††††††††††† FREEDMAN: I wouldn't set up a special public that is rich enough to pay for the books by mail, so they're going to get them. They can get to the library just as easily or with just as much difficulty as the poor person. But because I've got the money, I'm going to have it mailed to me? Itís a terrible mistake to segment the public into those who can pay for services and those who can't.

††††††††††† AL: Are library services ever really free? Isn't it really a question of who pays and when?

††††††††††† FREEDMAN: Nothing is free, the air isn't free, but a public library is paid for by taxpayers, and that's everybody in the community.

††††††††††† COFFMAN: That's one way it's paid for. I think there are many other ways that they can pay, just like in other institutions. You can have multiple ways of paying for services still provide it.

††††††††††† AL: Haven't library fees such as overdue fines been with us for a long, long time?

††††††††††† FREEDMAN: Overdues are a penalty for not doing your job right; everybody can avoid overdues if they return the books on time.

††††††††††† COFFMAN: In the first place, the county calls them "extended-use fees." And if you're really adamant about the fee-based deal, it definitely discriminates. The rich can afford to keep their books longer.

††††††††††† AL: But that's always been the case, hasn't it?

††††††††††† COFFMAN: Of course. And anybody that's in support of fees would consider what the alternatives are. Maybe the books don't get returned, period, without some kind of incentive to bring them back. And let's take a look at the photocopy fees. What's the alternative to that? Photocopy fees also criminate because the poor, if they're really poor, are going to have to scribble down their information by hand while the rich can go for it to make their copies. So the fact of the matter is that everybody is in there scribbling notes, and if you've got an institution that can't provide any kind of services over and above the basic, then you've got an institution that intentionally hobbles itself for the lowest common denominator. And I don't think that's a place where the library wants to be.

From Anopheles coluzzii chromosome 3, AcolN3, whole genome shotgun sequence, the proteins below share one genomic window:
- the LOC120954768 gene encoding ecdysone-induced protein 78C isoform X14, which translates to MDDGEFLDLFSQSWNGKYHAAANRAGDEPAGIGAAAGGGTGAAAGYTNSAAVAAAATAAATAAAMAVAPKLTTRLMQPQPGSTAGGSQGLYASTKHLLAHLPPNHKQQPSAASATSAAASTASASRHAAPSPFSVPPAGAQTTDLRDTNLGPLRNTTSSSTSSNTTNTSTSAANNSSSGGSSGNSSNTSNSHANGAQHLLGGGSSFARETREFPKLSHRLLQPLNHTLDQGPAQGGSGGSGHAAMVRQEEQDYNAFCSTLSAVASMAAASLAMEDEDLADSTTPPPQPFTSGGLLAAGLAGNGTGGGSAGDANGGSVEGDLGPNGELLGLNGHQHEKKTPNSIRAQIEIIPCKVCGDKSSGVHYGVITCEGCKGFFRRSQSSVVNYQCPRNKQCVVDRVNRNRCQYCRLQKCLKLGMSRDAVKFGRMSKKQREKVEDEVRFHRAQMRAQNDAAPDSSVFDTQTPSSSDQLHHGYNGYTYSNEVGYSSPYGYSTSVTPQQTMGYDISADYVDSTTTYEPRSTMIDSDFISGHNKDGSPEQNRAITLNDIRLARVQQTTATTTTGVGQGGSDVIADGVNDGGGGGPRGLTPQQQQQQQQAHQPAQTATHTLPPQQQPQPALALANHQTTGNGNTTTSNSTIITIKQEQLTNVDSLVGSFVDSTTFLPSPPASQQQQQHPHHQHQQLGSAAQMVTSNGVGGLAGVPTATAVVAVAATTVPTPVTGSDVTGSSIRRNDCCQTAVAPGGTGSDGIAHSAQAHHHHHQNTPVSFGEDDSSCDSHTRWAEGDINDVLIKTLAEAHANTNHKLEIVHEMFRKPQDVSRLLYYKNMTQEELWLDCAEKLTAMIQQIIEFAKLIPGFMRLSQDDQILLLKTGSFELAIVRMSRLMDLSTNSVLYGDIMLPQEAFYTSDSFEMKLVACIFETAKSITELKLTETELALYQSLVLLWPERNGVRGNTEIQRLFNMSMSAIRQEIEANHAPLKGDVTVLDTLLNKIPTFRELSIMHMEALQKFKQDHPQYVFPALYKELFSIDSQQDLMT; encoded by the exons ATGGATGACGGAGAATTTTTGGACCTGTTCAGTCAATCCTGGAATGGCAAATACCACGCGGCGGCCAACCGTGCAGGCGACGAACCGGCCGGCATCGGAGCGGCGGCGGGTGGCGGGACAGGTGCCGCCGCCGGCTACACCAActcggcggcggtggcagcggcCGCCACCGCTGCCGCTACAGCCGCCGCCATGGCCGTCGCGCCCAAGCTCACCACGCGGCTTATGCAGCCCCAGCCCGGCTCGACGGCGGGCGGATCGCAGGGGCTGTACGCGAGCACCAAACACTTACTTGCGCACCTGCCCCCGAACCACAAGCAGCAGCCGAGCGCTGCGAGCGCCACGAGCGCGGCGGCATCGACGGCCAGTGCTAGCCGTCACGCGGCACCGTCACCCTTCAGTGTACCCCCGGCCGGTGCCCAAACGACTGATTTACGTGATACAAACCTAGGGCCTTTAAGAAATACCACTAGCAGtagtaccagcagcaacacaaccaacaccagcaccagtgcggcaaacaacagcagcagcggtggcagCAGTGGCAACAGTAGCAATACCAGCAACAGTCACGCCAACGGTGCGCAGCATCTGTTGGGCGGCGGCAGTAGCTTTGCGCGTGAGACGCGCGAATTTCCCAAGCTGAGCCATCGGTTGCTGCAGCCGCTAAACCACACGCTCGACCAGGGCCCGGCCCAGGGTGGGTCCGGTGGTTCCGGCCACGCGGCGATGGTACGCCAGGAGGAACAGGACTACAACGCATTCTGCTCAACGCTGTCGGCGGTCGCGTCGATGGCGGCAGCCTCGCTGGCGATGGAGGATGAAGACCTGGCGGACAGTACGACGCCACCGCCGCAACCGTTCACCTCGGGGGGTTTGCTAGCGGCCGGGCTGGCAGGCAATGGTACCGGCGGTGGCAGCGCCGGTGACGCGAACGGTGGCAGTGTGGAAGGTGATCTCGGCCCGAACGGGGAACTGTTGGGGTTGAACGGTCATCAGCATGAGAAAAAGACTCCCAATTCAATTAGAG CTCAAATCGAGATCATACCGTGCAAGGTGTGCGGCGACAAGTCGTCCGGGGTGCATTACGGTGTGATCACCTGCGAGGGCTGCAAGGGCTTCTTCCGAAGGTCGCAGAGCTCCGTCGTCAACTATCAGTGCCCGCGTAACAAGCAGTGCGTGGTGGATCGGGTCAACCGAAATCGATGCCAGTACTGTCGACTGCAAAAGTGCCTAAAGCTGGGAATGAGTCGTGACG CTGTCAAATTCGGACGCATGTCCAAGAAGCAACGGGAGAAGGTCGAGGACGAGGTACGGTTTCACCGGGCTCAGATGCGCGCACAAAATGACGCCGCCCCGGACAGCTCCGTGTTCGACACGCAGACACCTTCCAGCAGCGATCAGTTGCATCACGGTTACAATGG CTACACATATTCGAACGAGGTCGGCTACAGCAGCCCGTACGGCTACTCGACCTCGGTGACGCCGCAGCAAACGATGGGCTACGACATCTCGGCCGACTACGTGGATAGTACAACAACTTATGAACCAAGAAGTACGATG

††††††††††† FREEDMAN: There are some good institutions out there that charge minimal or no overdue fines, and I don't know how hobbled they are. I just think it's a reality of modem librarianship. When I went to work at New York Public Library, I suggested eliminating fines and the director came right back with, well it's going to cut your paycheck because part of your pay comes from the over $1 million in fines we collect every year.

So in my perfect world, there wouldn't be any charges for the photocopying machine unless the person is doing something from outside the library. I wouldn't charge fines, and I would try to find some way to make the lost books work without fines, but I don' t know a board of trustees that would support that.

††††††††††† AL: I want to ask you both to comment quickly on how you feel ó justified or not justified ó about the following charges: printer paper?

††††††††††† COFFMAN: I would say it's justified in the same way the photocopying is justified.

††††††††††† FREEDMAN: I'd prefer not to do it, but I'm a head of a cooperative system where half or more of the libraries charge.

††††††††††† AL: Reserves?

††††††††††† COFFMAN: Reserves are a class of fees similar to fines.† They're really there to regulate user behavior. And I think that they're perfectly justified. When you don't have some kind of fees, some kind of incentive, then people make alo acnds of reserves and never pick up the books. I think if you want to make that fee fair, or at least less discriminatory, what you might do is allow a certain number of free reserves per month and then charge over and above that.

††††††††††† FREEDMAN: I never thought of that, Steve. Thatís a wonderful idea. I donít like charging for reserves. I once suggested that we charge five bucks for each person as an incentive to show up and the people who would be paying the five bucks thought it was a dreadful idea. So we're not charging for reserves.

††††††††††† AL: Interlibrary loan?

††††††††††† FREEDMAN: I'm deeply opposed to fees for that because this is a service the library is there for. If they can meet the person's information needs by going outside the walls with the Internet and with database services, they can go outside the walls to bring a book to the person that needs it. Regulating that in any reasonable way so the person is not ILL‑ing 2,000 books is not unreasonable. I would hope that we can see the library as not†††† just the four walls surrounding the user, but as whatever information that person needs from wherever it has to be gotten.††††††††††† COFFMAN: I think that the libraries should be charging each other for that.